He suggested those who think they might have a nitrogen credit next spring go with a reduced nitrogen rate on the majority of the field, but then have a check strip with the amount of nitrogen the crop should need. Then, if the check strip is a brighter green, which shows the rest of the field is short of nitrogen and should receive an additional nitrogen application. However, if the check strip and the remainder of the field are similar, it means no additional nitrogen will be needed on the entire field.

Other factors to consider

Several other issues were raised during the discussions that covered a wide range of topics. Some of the main topics included:

1)      Due to the high demand for cover crop seed, some seed is now in short supply or even nonexistent. This applies to seed for German millet, because it can be used as a livestock feed and rye seed is hard to find in some areas. A few seed dealers were in attendance at the meeting and said this shortage will be temporary, as some of those crops in short supply will soon be harvested in other parts of the country and the seed made available.

2)      Those growers with a soybean cyst nematode (SCN) problem need to pay special attention to the crops they select in their cover crop mix. Crops they choose should not support SCN populations.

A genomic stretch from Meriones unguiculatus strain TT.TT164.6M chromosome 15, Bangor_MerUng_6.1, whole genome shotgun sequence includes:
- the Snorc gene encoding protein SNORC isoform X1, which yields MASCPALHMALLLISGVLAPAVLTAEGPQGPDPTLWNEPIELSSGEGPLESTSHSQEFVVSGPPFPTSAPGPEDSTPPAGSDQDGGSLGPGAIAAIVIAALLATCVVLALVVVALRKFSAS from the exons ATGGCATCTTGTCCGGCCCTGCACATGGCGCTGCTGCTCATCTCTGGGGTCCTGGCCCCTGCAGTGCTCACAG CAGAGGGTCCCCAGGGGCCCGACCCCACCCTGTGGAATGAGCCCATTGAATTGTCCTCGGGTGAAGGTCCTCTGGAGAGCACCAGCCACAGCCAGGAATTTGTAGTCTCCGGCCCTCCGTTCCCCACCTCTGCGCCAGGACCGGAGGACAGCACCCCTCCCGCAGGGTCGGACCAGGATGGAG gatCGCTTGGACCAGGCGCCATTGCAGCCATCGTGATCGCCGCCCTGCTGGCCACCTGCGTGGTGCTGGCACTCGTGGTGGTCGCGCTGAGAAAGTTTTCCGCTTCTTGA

3)      Only certain crops will become established in a saline soil situation. Franzen said there are some barley and oat varieties that grow better in saline soils than others, but a list of those varieties is hard, if not impossible to find. However, in general, any barley or oat variety does better at establishing a stand in saline soils than other crops and should be considered for cover crops in those areas.

4)      Insurance issues need to be checked out in regards to prevented plant, since not following the insurance guidelines can result in a reduction in insurance payments.

Finally, Wick said growers need to watch and learn from their prevented plant cover crop experiences this summer and carry those findings over to the cover crops they grow in subsequent years.